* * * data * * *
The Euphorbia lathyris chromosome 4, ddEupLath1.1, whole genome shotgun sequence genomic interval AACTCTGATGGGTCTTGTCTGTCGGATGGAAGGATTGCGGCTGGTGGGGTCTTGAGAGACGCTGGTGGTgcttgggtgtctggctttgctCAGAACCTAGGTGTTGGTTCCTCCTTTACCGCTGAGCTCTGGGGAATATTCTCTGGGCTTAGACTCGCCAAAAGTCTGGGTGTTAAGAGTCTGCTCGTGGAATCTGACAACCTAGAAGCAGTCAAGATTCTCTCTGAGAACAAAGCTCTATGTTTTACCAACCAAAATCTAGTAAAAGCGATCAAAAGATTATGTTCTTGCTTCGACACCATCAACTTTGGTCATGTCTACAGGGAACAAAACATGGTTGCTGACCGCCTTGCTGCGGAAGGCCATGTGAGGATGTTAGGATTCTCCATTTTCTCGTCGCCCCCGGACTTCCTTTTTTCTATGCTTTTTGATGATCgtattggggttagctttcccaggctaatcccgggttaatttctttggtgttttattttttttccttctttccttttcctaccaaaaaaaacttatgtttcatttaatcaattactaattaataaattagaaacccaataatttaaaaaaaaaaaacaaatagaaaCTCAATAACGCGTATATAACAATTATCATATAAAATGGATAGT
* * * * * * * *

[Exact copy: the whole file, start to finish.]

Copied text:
The Euphorbia lathyris chromosome 4, ddEupLath1.1, whole genome shotgun sequence genomic interval AACTCTGATGGGTCTTGTCTGTCGGATGGAAGGATTGCGGCTGGTGGGGTCTTGAGAGACGCTGGTGGTgcttgggtgtctggctttgctCAGAACCTAGGTGTTGGTTCCTCCTTTACCGCTGAGCTCTGGGGAATATTCTCTGGGCTTAGACTCGCCAAAAGTCTGGGTGTTAAGAGTCTGCTCGTGGAATCTGACAACCTAGAAGCAGTCAAGATTCTCTCTGAGAACAAAGCTCTATGTTTTACCAACCAAAATCTAGTAAAAGCGATCAAAAGATTATGTTCTTGCTTCGACACCATCAACTTTGGTCATGTCTACAGGGAACAAAACATGGTTGCTGACCGCCTTGCTGCGGAAGGCCATGTGAGGATGTTAGGATTCTCCATTTTCTCGTCGCCCCCGGACTTCCTTTTTTCTATGCTTTTTGATGATCgtattggggttagctttcccaggctaatcccgggttaatttctttggtgttttattttttttccttctttccttttcctaccaaaaaaaacttatgtttcatttaatcaattactaattaataaattagaaacccaataatttaaaaaaaaaaaacaaatagaaaCTCAATAACGCGTATATAACAATTATCATATAAAATGGATAGT